Medication or Lifestyle for Pre-diabetes

Updated:Mar 8,2014

Best Treatment? Choose well, live well!

What’s best? Medication or lifestyle changes?
Most people at the pre-diabetes stage should focus first on lifestyle changes including diet, physical activity and maintaining a healthy weight. Medications may be prescribed to manage related conditions and prescriptions will likely be needed if pre-diabetes progresses into Type 2 diabetes.

Should I be taking a medication?
Once you have been tested to determine your blood sugar levels, your healthcare provider will be able to determine whether medication is appropriate. It is important to understand the possible side-effects of each medication, and what to do if you experience them.

Depending on your unique health factors, your healthcare provider may also prescribe a blood sugar monitor that you can carry with you to check your blood sugar levels throughout the day. This information will help track what is happening in your body, but more importantly it will help you understand the effect of what you eat and drink on your blood sugar levels. This will help you learn which foods and drinks to avoid.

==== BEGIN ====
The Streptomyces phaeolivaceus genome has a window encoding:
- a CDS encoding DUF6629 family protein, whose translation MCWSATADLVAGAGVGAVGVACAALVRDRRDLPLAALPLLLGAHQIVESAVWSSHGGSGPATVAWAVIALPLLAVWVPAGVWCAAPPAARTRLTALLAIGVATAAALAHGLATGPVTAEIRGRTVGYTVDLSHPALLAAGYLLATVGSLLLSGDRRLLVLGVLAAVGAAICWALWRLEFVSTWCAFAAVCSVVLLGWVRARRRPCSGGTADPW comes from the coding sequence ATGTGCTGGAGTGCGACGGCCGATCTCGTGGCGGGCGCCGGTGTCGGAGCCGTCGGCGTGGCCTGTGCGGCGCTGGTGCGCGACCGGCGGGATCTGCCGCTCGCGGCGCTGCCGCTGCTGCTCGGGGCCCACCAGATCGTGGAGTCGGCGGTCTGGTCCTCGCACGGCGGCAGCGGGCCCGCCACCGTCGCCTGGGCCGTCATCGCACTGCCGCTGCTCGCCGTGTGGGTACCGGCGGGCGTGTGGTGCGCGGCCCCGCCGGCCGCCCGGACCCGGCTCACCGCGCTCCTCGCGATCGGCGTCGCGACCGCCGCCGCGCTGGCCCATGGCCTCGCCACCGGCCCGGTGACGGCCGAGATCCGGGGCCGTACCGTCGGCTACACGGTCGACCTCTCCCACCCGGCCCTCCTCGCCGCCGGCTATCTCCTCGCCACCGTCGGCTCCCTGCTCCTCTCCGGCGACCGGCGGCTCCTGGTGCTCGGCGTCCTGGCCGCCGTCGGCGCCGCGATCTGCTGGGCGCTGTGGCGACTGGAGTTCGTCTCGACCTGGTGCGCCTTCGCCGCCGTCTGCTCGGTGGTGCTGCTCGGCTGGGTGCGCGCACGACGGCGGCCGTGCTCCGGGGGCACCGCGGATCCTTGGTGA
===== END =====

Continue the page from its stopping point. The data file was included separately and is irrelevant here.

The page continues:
Can I go from having pre-diabetes to having neither pre-diabetes NOR diabetes?

Yes, it is possible. By moving to and maintaining a healthy lifestyle, pre-diabetes can be reversed and diabetes can be avoided or postponed. Even people who have diabetes can prevent it from progressing, and can avoid many diabetes complications by adopting a healthy lifestyle. How much can be avoided usually depends on the lifestyle changes that are made, and how early they are made.

What treatments are most helpful?

For most people, the “big three” lifestyle changes are diet, exercise, and weight loss. For smokers, a program to stop smoking is also extremely important. Some changes, like reducing stress, may seem small, but they can have a large impact on many different areas of life that they should not be ignored.

Remember, any step that you take towards a healthy lifestyle is good and if some steps feel easier than others, take them. Then, use the success from your easier steps to take on the more challenging changes.

If your doctor prescribes medication, it is to prevent the disease from getting worse. It doesn’t “fix” things, or make a healthy lifestyle less important. Some people  with diabetes will always need some help from medications, but a healthy lifestyle will make a difference.